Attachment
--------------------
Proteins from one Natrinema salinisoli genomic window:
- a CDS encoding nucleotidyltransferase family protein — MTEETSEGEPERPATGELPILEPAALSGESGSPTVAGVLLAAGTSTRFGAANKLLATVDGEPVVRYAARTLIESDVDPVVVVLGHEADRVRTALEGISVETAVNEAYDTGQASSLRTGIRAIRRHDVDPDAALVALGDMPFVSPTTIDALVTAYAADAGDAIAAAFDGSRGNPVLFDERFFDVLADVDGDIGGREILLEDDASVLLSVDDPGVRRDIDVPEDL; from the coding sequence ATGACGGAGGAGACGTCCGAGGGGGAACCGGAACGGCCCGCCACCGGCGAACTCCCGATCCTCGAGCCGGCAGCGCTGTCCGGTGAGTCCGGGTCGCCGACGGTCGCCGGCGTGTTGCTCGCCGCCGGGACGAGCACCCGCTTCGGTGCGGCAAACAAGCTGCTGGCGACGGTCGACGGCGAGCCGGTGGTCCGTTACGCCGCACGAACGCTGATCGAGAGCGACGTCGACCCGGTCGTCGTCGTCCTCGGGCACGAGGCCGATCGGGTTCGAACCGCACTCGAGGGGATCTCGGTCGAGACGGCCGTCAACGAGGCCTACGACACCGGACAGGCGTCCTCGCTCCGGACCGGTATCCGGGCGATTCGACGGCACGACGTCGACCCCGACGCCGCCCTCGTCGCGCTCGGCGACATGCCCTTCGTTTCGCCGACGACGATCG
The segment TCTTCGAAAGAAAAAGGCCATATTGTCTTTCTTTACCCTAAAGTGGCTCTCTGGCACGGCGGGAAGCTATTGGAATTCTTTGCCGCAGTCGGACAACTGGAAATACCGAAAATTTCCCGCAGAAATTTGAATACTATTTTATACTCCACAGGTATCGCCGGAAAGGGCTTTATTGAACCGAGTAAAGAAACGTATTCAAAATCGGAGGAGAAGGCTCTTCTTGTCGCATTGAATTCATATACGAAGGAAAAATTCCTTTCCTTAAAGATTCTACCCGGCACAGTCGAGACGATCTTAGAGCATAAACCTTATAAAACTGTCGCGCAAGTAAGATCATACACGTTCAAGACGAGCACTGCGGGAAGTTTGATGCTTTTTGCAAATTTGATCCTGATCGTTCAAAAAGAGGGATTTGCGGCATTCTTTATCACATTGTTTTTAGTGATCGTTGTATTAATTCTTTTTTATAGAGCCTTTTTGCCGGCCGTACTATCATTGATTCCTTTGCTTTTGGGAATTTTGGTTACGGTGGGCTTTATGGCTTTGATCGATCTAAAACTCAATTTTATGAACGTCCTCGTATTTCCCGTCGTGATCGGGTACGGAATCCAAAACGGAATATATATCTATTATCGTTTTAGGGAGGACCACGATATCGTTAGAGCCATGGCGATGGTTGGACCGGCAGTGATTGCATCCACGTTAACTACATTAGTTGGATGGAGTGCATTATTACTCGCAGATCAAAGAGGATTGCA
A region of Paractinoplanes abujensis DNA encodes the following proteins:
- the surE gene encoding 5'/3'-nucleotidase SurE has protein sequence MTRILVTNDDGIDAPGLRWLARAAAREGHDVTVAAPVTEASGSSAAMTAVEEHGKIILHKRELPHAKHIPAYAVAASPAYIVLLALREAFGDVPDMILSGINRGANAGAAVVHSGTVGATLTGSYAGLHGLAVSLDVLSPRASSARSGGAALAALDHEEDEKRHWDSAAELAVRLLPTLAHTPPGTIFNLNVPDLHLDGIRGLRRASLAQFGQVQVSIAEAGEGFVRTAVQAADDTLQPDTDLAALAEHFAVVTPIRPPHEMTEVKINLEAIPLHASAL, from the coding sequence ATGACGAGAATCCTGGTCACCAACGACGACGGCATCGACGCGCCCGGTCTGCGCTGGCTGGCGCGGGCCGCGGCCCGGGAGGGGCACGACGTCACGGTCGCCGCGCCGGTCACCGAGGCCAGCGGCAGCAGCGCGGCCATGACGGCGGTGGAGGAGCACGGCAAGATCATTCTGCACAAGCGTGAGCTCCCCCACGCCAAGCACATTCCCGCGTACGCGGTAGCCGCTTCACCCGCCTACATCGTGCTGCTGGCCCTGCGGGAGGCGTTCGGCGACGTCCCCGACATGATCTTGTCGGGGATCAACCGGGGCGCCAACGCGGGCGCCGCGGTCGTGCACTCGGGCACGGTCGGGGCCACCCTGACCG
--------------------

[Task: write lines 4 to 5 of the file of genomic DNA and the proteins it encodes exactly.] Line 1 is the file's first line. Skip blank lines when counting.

A region of Paractinoplanes abujensis DNA encodes the following proteins:
- the surE gene encoding 5'/3'-nucleotidase SurE has protein sequence MTRILVTNDDGIDAPGLRWLARAAAREGHDVTVAAPVTEASGSSAAMTAVEEHGKIILHKRELPHAKHIPAYAVAASPAYIVLLALREAFGDVPDMILSGINRGANAGAAVVHSGTVGATLTGSYAGLHGLAVSLDVLSPRASSARSGGAALAALDHEEDEKRHWDSAAELAVRLLPTLAHTPPGTIFNLNVPDLHLDGIRGLRRASLAQFGQVQVSIAEAGEGFVRTAVQAADDTLQPDTDLAALAEHFAVVTPIRPPHEMTEVKINLEAIPLHASAL, from the coding sequence ATGACGAGAATCCTGGTCACCAACGACGACGGCATCGACGCGCCCGGTCTGCGCTGGCTGGCGCGGGCCGCGGCCCGGGAGGGGCACGACGTCACGGTCGCCGCGCCGGTCACCGAGGCCAGCGGCAGCAGCGCGGCCATGACGGCGGTGGAGGAGCACGGCAAGATCATTCTGCACAAGCGTGAGCTCCCCCACGCCAAGCACATTCCCGCGTACGCGGTAGCCGCTTCACCCGCCTACATCGTGCTGCTGGCCCTGCGGGAGGCGTTCGGCGACGTCCCCGACATGATCTTGTCGGGGATCAACCGGGGCGCCAACGCGGGCGCCGCGGTCGTGCACTCGGGCACGGTCGGGGCCACCCTGACCG